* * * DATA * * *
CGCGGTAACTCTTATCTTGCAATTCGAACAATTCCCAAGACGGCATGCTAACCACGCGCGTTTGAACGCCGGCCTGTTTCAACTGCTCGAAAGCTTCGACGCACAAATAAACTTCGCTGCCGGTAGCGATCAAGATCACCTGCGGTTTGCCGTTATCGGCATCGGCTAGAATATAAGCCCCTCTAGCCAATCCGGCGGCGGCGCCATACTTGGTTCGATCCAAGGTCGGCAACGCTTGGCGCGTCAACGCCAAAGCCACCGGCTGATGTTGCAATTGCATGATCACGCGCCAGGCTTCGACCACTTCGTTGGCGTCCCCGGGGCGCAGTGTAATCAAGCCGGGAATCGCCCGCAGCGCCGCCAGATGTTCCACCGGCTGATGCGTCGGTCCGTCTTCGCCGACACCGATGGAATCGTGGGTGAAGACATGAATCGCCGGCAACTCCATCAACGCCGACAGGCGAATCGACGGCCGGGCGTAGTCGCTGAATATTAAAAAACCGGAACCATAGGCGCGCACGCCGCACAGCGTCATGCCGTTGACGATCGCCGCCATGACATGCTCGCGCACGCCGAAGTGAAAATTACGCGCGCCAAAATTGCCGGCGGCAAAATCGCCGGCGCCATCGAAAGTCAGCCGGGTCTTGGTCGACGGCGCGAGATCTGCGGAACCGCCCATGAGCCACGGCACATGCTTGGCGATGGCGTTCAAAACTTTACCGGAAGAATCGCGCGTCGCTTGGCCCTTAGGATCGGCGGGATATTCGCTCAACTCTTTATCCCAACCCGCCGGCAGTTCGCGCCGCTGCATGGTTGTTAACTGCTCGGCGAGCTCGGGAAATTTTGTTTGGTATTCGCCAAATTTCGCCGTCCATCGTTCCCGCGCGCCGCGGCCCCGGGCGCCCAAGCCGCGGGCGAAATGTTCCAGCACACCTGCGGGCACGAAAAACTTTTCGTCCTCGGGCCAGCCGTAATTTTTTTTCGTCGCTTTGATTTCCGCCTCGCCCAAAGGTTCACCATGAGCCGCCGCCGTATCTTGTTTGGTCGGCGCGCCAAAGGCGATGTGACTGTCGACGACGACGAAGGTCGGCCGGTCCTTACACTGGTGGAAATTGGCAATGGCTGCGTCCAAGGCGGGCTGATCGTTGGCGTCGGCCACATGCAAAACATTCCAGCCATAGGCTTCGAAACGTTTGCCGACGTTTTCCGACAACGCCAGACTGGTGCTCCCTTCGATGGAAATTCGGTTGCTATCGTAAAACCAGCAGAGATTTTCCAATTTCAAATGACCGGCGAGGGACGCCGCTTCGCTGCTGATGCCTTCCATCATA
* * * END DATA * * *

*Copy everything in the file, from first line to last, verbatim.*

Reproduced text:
CGCGGTAACTCTTATCTTGCAATTCGAACAATTCCCAAGACGGCATGCTAACCACGCGCGTTTGAACGCCGGCCTGTTTCAACTGCTCGAAAGCTTCGACGCACAAATAAACTTCGCTGCCGGTAGCGATCAAGATCACCTGCGGTTTGCCGTTATCGGCATCGGCTAGAATATAAGCCCCTCTAGCCAATCCGGCGGCGGCGCCATACTTGGTTCGATCCAAGGTCGGCAACGCTTGGCGCGTCAACGCCAAAGCCACCGGCTGATGTTGCAATTGCATGATCACGCGCCAGGCTTCGACCACTTCGTTGGCGTCCCCGGGGCGCAGTGTAATCAAGCCGGGAATCGCCCGCAGCGCCGCCAGATGTTCCACCGGCTGATGCGTCGGTCCGTCTTCGCCGACACCGATGGAATCGTGGGTGAAGACATGAATCGCCGGCAACTCCATCAACGCCGACAGGCGAATCGACGGCCGGGCGTAGTCGCTGAATATTAAAAAACCGGAACCATAGGCGCGCACGCCGCACAGCGTCATGCCGTTGACGATCGCCGCCATGACATGCTCGCGCACGCCGAAGTGAAAATTACGCGCGCCAAAATTGCCGGCGGCAAAATCGCCGGCGCCATCGAAAGTCAGCCGGGTCTTGGTCGACGGCGCGAGATCTGCGGAACCGCCCATGAGCCACGGCACATGCTTGGCGATGGCGTTCAAAACTTTACCGGAAGAATCGCGCGTCGCTTGGCCCTTAGGATCGGCGGGATATTCGCTCAACTCTTTATCCCAACCCGCCGGCAGTTCGCGCCGCTGCATGGTTGTTAACTGCTCGGCGAGCTCGGGAAATTTTGTTTGGTATTCGCCAAATTTCGCCGTCCATCGTTCCCGCGCGCCGCGGCCCCGGGCGCCCAAGCCGCGGGCGAAATGTTCCAGCACACCTGCGGGCACGAAAAACTTTTCGTCCTCGGGCCAGCCGTAATTTTTTTTCGTCGCTTTGATTTCCGCCTCGCCCAAAGGTTCACCATGAGCCGCCGCCGTATCTTGTTTGGTCGGCGCGCCAAAGGCGATGTGACTGTCGACGACGACGAAGGTCGGCCGGTCCTTACACTGGTGGAAATTGGCAATGGCTGCGTCCAAGGCGGGCTGATCGTTGGCGTCGGCCACATGCAAAACATTCCAGCCATAGGCTTCGAAACGTTTGCCGACGTTTTCCGACAACGCCAGACTGGTGCTCCCTTCGATGGAAATTCGGTTGCTATCGTAAAACCAGCAGAGATTTTCCAATTTCAAATGACCGGCGAGGGACGCCGCTTCGCTGCTGATGCCTTCCATCATA